Chris Lange, FISM News
The U.S. Center for Disease Control and Prevention (CDC) paid a controversial data-mining company for unfettered access to phone location-tracking data of over 20 million Americans to monitor compliance with COVID-19 lockdowns, as first reported by tech company Motherboard-VICE.
The newly released documents obtained by Motherboard through a Freedom of Information Act (FOIA) request show that the CDC specifically wanted to use the phone location data of private citizens to monitor schools and “places of worship” placed on lockdown orders, track curfew compliance, and oversee visits to K-12 schools, among other things.
Location data is information stored on mobile devices that shows where a person lives, works, and travels. The data harvested by the CDC was aggregated, meaning that it tracked movements of groups of people rather than individuals. Numerous researchers, however, have raised concerns that the data can easily be used to surveil individuals as well.
The documents reveal that the CDC in 2021 paid controversial data broker SafeGraph nearly half a million dollars for access to a year’s worth of location data. Among SafeGraph’s investors are the former head of Saudi intelligence and political activist Peter Thiel. Google banned SafeGraph from its Play Store in June.
The CDC said in the documents that the data it was able to mine from SafeGraph “has been critical for ongoing response efforts, such as hourly monitoring of activity in curfew zones or detailed counts of visits to participating pharmacies for vaccine monitoring.” The documents further reveal that the federal health agency also planned to use the data for purposes that went well beyond the scope of COVID-19 mandate compliance.
Zach Edwards, a cybersecurity researcher who reviewed the documents, told Motherboard that “The CDC seems to have purposefully created an open-ended list of use cases, which included monitoring curfews, neighbor to neighbor visits, visits to churches, schools, and pharmacies, and also a variety of analysis with this data specifically focused on ‘violence.’”
Within the documents is a list of what the CDC describes as “potential CDC use cases for data.” Among its 21-line items are the following:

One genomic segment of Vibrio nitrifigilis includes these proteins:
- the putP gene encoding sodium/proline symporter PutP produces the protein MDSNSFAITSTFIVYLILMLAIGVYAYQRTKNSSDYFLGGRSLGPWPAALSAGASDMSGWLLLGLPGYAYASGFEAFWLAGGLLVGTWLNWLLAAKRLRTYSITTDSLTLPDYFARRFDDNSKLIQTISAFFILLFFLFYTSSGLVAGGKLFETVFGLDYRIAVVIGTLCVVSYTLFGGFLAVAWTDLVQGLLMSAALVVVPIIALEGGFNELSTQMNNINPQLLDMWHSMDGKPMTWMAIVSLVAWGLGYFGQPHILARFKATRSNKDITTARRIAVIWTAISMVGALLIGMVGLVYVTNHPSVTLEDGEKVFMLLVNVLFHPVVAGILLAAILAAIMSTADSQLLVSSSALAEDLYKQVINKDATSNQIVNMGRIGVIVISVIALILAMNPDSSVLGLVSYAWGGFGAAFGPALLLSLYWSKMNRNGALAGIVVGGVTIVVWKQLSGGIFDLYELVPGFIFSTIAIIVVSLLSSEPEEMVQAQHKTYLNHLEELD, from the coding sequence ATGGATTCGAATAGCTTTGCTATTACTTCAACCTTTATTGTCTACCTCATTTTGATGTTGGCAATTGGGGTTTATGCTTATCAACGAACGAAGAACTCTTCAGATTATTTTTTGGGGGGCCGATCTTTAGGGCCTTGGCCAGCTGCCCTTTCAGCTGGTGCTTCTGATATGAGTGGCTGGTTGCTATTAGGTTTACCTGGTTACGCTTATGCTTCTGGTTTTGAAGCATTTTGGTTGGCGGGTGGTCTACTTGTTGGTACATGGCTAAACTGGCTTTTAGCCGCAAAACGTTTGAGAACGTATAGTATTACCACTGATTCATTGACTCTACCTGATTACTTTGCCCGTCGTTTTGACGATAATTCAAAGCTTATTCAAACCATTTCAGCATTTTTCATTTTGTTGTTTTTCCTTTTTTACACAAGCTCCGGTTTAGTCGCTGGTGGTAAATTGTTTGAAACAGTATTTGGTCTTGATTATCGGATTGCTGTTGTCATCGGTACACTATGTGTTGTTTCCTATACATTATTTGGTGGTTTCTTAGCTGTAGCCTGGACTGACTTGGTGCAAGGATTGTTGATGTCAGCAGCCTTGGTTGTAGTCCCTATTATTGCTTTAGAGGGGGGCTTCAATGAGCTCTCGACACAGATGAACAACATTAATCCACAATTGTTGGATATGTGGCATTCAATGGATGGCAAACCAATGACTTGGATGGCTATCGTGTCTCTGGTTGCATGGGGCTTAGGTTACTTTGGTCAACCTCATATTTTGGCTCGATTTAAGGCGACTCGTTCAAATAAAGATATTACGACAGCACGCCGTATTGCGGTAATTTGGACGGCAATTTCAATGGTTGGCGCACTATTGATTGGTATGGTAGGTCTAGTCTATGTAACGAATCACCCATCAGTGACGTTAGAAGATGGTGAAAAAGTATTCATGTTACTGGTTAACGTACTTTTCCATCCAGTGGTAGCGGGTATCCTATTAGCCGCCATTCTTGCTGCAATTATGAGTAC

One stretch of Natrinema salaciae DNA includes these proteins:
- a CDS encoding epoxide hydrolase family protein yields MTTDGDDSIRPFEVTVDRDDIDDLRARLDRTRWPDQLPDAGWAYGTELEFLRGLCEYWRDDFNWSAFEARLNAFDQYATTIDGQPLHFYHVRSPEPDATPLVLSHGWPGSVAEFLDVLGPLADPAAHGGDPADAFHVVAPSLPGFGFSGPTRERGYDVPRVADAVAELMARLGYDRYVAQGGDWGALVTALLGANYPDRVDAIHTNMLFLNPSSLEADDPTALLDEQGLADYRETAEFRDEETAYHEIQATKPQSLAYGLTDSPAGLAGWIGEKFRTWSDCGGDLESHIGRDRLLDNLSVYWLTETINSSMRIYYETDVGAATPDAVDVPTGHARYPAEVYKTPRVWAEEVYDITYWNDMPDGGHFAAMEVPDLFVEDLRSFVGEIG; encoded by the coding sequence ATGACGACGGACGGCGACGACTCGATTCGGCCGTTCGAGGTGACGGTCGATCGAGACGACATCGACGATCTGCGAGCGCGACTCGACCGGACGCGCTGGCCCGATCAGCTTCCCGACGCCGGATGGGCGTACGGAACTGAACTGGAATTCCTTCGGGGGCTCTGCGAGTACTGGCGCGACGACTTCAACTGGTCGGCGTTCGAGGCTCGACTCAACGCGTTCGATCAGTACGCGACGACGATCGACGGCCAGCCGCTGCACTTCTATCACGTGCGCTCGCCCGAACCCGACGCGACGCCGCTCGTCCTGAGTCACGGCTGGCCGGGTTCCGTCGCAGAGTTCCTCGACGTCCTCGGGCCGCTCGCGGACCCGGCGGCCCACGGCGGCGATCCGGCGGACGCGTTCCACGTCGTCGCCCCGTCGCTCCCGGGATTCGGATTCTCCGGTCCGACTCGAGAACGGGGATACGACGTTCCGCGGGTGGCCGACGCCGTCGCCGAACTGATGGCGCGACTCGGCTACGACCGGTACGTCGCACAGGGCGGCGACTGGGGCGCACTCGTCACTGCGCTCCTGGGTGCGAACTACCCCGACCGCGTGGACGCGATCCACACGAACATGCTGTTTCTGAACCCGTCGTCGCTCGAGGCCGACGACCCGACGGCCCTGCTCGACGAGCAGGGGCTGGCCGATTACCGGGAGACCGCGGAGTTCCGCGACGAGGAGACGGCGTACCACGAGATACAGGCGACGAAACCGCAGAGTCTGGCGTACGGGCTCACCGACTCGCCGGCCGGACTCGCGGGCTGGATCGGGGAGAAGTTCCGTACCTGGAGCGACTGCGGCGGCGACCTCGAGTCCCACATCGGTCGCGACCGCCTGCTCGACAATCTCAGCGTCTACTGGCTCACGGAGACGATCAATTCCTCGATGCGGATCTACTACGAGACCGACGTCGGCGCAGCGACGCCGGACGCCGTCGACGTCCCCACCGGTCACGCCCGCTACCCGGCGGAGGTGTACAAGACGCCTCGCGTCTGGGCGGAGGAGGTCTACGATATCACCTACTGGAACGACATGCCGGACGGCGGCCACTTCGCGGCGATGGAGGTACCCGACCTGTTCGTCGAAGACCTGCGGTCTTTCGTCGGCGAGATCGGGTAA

- “Track patterns of those visiting K-12 schools by the school and compare to 2019; compare with epi metrics [Environmental Performance Index] if possible;” and
- “Examination of the correlation of mobility patterns data and rise in COVID-19 cases […] Movement restrictions (Border closures, inter-regional and night curfews) to show compliance.”
The CDC also planned to use the surveillance data well beyond the scope of the pandemic, including to monitor “research points of interest for physical activity and chronic disease prevention such as visits to parks, gyms, or weight management businesses.”
A portion of the document reads, “CDC also plans to use mobility data and services acquired through this acquisition to support non-COVID-19 programmatic areas and public health priorities across the agency, including but not limited to travel to parks and greenspaces, physical activity and mode of travel, and population migration before, during, and after natural disasters. The mobility data obtained under this contract will be available for CDC agency-wide use and will support numerous CDC priorities.”
“In my opinion the SafeGraph data is way beyond any safe thresholds [around anonymity],” Edwards said, citing one example in which a search result using SafeGraph’s data portal yielded detailed information about a specific doctor’s office, which he said shows the extent to which the surveillance can be finely tuned.
At the onset of the pandemic, several media organizations, including the New York Times, used cell phone location data provided by organizations in the industry to track movement patterns amid lockdowns and make the case that minority communities were being underserved, in terms of being able to shelter in place.
The unprecedented authority wielded by the CDC and state and local governments throughout the pandemic sparked concerns among civil liberty watchdogs and conservative lawmakers that authorities would use their newfound powers to surveil private citizens, particularly in enforcing vaccine mandates.
The CDC did not respond to several requests by VICE for comment on how it used SafeGraph data.